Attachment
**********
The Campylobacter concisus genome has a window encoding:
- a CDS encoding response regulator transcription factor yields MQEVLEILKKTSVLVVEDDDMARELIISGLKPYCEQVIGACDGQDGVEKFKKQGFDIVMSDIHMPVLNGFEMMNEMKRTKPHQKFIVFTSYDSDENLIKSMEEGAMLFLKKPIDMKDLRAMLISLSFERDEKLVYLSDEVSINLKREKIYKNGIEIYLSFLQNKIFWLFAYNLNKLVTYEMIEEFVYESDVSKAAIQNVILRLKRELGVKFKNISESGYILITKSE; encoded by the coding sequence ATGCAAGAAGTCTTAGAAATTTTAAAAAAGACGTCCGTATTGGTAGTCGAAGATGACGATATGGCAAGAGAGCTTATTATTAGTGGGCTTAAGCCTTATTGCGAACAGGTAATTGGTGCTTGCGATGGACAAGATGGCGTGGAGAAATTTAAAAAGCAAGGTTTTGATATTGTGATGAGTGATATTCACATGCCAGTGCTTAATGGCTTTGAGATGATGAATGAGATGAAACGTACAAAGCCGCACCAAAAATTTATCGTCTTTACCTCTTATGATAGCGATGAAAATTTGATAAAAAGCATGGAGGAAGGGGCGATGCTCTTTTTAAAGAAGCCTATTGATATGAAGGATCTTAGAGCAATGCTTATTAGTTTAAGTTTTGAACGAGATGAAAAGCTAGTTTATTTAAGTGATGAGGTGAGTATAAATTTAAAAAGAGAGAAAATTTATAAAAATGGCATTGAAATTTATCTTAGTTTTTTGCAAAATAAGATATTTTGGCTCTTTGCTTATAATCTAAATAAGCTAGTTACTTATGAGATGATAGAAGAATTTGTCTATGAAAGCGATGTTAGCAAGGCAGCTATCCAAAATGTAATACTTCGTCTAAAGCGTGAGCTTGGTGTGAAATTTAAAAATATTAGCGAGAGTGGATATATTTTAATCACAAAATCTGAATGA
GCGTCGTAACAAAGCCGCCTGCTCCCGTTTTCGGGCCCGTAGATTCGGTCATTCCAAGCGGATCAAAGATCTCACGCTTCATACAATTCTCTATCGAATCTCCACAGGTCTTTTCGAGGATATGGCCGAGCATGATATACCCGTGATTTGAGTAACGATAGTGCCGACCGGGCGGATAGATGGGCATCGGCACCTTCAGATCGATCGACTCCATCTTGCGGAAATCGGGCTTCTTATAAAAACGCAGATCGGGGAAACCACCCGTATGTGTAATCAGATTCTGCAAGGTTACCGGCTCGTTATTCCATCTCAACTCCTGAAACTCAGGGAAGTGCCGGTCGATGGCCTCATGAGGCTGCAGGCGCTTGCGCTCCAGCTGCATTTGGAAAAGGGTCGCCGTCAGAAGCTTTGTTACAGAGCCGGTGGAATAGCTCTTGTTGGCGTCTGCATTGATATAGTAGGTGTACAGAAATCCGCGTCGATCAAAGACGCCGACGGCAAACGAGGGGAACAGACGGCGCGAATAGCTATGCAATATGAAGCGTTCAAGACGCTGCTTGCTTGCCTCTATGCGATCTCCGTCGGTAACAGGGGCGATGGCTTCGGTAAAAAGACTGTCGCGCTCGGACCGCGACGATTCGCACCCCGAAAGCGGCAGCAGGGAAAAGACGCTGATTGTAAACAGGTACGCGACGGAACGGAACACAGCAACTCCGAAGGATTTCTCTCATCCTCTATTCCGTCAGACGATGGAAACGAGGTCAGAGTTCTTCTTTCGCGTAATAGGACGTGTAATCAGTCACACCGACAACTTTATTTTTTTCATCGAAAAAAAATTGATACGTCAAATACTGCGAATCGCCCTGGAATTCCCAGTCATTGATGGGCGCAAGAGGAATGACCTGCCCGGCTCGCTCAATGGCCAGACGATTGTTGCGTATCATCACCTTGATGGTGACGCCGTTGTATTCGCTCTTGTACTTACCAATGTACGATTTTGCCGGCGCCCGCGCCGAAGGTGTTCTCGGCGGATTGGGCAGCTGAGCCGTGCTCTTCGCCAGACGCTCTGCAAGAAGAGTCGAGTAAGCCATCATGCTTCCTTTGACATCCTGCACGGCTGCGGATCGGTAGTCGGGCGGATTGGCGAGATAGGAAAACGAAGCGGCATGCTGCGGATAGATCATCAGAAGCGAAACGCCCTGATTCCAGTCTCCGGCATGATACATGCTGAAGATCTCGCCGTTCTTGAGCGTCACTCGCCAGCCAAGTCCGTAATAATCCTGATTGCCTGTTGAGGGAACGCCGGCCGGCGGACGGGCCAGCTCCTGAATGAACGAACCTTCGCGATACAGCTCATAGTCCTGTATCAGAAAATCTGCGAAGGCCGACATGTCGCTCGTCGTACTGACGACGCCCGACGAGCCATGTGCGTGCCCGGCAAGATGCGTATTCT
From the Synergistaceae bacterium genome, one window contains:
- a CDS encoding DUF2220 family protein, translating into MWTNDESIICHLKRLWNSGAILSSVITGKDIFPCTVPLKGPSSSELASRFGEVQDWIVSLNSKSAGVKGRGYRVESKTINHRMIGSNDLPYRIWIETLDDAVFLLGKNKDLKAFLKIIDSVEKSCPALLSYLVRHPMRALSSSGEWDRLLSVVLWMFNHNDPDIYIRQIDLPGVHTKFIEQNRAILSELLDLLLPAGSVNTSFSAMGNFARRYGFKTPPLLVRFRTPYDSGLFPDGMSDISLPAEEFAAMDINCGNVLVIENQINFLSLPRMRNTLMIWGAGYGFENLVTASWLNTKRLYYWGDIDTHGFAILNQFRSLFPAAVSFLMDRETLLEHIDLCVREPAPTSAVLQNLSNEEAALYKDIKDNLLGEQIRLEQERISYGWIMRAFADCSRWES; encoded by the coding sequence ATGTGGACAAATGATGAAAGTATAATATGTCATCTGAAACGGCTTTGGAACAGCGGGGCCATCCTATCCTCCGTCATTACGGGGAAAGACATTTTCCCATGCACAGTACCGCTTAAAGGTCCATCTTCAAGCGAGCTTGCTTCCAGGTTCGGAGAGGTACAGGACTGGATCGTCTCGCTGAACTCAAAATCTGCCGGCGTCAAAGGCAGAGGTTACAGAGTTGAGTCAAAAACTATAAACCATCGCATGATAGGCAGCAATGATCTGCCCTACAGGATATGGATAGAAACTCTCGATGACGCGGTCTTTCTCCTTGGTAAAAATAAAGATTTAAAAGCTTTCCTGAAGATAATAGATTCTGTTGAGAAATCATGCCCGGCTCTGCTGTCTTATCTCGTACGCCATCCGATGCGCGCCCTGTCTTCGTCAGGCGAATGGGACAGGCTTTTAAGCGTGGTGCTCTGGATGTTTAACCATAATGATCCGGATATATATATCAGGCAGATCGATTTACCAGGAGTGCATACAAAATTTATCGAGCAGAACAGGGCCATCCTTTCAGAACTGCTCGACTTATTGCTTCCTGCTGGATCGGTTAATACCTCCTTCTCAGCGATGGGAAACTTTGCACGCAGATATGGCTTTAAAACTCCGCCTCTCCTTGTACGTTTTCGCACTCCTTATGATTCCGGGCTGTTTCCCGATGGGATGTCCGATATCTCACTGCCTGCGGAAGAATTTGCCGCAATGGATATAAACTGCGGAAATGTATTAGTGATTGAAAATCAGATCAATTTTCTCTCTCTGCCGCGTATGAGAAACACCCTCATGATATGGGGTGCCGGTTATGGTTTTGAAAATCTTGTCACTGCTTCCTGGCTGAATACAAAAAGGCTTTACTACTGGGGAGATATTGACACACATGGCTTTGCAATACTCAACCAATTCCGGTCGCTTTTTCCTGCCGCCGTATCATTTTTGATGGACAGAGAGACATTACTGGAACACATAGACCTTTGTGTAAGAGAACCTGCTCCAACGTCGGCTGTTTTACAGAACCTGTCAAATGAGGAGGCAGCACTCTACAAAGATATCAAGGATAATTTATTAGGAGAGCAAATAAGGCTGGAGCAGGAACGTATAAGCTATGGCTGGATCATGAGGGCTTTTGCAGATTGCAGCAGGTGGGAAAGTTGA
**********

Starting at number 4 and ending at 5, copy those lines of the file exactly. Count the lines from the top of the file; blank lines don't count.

From the Synergistaceae bacterium genome, one window contains:
- a CDS encoding DUF2220 family protein, translating into MWTNDESIICHLKRLWNSGAILSSVITGKDIFPCTVPLKGPSSSELASRFGEVQDWIVSLNSKSAGVKGRGYRVESKTINHRMIGSNDLPYRIWIETLDDAVFLLGKNKDLKAFLKIIDSVEKSCPALLSYLVRHPMRALSSSGEWDRLLSVVLWMFNHNDPDIYIRQIDLPGVHTKFIEQNRAILSELLDLLLPAGSVNTSFSAMGNFARRYGFKTPPLLVRFRTPYDSGLFPDGMSDISLPAEEFAAMDINCGNVLVIENQINFLSLPRMRNTLMIWGAGYGFENLVTASWLNTKRLYYWGDIDTHGFAILNQFRSLFPAAVSFLMDRETLLEHIDLCVREPAPTSAVLQNLSNEEAALYKDIKDNLLGEQIRLEQERISYGWIMRAFADCSRWES; encoded by the coding sequence ATGTGGACAAATGATGAAAGTATAATATGTCATCTGAAACGGCTTTGGAACAGCGGGGCCATCCTATCCTCCGTCATTACGGGGAAAGACATTTTCCCATGCACAGTACCGCTTAAAGGTCCATCTTCAAGCGAGCTTGCTTCCAGGTTCGGAGAGGTACAGGACTGGATCGTCTCGCTGAACTCAAAATCTGCCGGCGTCAAAGGCAGAGGTTACAGAGTTGAGTCAAAAACTATAAACCATCGCATGATAGGCAGCAATGATCTGCCCTACAGGATATGGATAGAAACTCTCGATGACGCGGTCTTTCTCCTTGGTAAAAATAAAGATTTAAAAGCTTTCCTGAAGATAATAGATTCTGTTGAGAAATCATGCCCGGCTCTGCTGTCTTATCTCGTACGCCATCCGATGCGCGCCCTGTCTTCGTCAGGCGAATGGGACAGGCTTTTAAGCGTGGTGCTCTGGATGTTTAACCATAATGATCCGGATATATATATCAGGCAGATCGATTTACCAGGAGTGCATACAAAATTTATCGAGCAGAACAGGGCCATCCTTTCAGAACTGCTCGACTTATTGCTTCCTGCTGGATCGGTTAATACCTCCTTCTCAGCGATGGGAAACTTTGCACGCAGATATGGCTTTAAAACTCCGCCTCTCCTTGTACGTTTTCGCACTCCTTATGATTCCGGGCTGTTTCCCGATGGGATGTCCGATATCTCACTGCCTGCGGAAGAATTTGCCGCAATGGATATAAACTGCGGAAATGTATTAGTGATTGAAAATCAGATCAATTTTCTCTCTCTGCCGCGTATGAGAAACACCCTCATGATATGGGGTGCCGGTTATGGTTTTGAAAATCTTGTCACTGCTTCCTGGCTGAATACAAAAAGGCTTTACTACTGGGGAGATATTGACACACATGGCTTTGCAATACTCAACCAATTCCGGTCGCTTTTTCCTGCCGCCGTATCATTTTTGATGGACAGAGAGACATTACTGGAACACATAGACCTTTGTGTAAGAGAACCTGCTCCAACGTCGGCTGTTTTACAGAACCTGTCAAATGAGGAGGCAGCACTCTACAAAGATATCAAGGATAATTTATTAGGAGAGCAAATAAGGCTGGAGCAGGAACGTATAAGCTATGGCTGGATCATGAGGGCTTTTGCAGATTGCAGCAGGTGGGAAAGTTGA